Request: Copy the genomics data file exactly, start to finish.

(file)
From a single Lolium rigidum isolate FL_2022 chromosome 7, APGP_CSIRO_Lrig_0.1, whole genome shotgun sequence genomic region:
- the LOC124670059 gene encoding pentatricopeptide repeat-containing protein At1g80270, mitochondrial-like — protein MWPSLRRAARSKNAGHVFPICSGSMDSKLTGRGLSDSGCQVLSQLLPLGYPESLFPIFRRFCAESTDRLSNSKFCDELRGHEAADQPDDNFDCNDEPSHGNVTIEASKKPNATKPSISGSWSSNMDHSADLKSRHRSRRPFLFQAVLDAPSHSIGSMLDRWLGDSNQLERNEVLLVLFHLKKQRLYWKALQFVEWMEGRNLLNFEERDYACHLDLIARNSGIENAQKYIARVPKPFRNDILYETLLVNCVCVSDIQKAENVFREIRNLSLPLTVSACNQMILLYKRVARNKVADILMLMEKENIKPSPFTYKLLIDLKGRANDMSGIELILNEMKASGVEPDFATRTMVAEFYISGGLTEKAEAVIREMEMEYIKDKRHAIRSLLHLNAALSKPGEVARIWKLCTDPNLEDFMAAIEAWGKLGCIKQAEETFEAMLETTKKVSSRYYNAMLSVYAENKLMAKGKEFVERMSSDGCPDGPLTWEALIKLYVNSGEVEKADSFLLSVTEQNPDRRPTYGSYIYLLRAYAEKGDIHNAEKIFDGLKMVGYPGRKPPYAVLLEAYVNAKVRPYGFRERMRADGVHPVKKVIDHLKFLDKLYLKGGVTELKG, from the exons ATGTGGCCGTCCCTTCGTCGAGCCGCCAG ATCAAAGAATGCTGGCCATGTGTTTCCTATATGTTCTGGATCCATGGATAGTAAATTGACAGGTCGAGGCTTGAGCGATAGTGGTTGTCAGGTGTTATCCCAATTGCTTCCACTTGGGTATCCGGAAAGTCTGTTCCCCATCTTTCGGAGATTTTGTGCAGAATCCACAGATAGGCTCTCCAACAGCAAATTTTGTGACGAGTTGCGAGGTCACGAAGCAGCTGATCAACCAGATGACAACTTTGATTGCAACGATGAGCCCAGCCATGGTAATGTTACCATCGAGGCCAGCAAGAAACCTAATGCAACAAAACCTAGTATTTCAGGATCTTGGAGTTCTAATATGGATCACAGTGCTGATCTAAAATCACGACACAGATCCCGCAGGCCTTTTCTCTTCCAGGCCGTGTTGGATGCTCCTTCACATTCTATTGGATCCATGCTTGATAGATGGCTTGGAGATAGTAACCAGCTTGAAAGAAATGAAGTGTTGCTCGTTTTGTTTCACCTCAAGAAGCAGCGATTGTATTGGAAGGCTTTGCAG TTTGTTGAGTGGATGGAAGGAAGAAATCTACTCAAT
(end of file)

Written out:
From a single Lolium rigidum isolate FL_2022 chromosome 7, APGP_CSIRO_Lrig_0.1, whole genome shotgun sequence genomic region:
- the LOC124670059 gene encoding pentatricopeptide repeat-containing protein At1g80270, mitochondrial-like — protein MWPSLRRAARSKNAGHVFPICSGSMDSKLTGRGLSDSGCQVLSQLLPLGYPESLFPIFRRFCAESTDRLSNSKFCDELRGHEAADQPDDNFDCNDEPSHGNVTIEASKKPNATKPSISGSWSSNMDHSADLKSRHRSRRPFLFQAVLDAPSHSIGSMLDRWLGDSNQLERNEVLLVLFHLKKQRLYWKALQFVEWMEGRNLLNFEERDYACHLDLIARNSGIENAQKYIARVPKPFRNDILYETLLVNCVCVSDIQKAENVFREIRNLSLPLTVSACNQMILLYKRVARNKVADILMLMEKENIKPSPFTYKLLIDLKGRANDMSGIELILNEMKASGVEPDFATRTMVAEFYISGGLTEKAEAVIREMEMEYIKDKRHAIRSLLHLNAALSKPGEVARIWKLCTDPNLEDFMAAIEAWGKLGCIKQAEETFEAMLETTKKVSSRYYNAMLSVYAENKLMAKGKEFVERMSSDGCPDGPLTWEALIKLYVNSGEVEKADSFLLSVTEQNPDRRPTYGSYIYLLRAYAEKGDIHNAEKIFDGLKMVGYPGRKPPYAVLLEAYVNAKVRPYGFRERMRADGVHPVKKVIDHLKFLDKLYLKGGVTELKG, from the exons ATGTGGCCGTCCCTTCGTCGAGCCGCCAG ATCAAAGAATGCTGGCCATGTGTTTCCTATATGTTCTGGATCCATGGATAGTAAATTGACAGGTCGAGGCTTGAGCGATAGTGGTTGTCAGGTGTTATCCCAATTGCTTCCACTTGGGTATCCGGAAAGTCTGTTCCCCATCTTTCGGAGATTTTGTGCAGAATCCACAGATAGGCTCTCCAACAGCAAATTTTGTGACGAGTTGCGAGGTCACGAAGCAGCTGATCAACCAGATGACAACTTTGATTGCAACGATGAGCCCAGCCATGGTAATGTTACCATCGAGGCCAGCAAGAAACCTAATGCAACAAAACCTAGTATTTCAGGATCTTGGAGTTCTAATATGGATCACAGTGCTGATCTAAAATCACGACACAGATCCCGCAGGCCTTTTCTCTTCCAGGCCGTGTTGGATGCTCCTTCACATTCTATTGGATCCATGCTTGATAGATGGCTTGGAGATAGTAACCAGCTTGAAAGAAATGAAGTGTTGCTCGTTTTGTTTCACCTCAAGAAGCAGCGATTGTATTGGAAGGCTTTGCAG TTTGTTGAGTGGATGGAAGGAAGAAATCTACTCAAT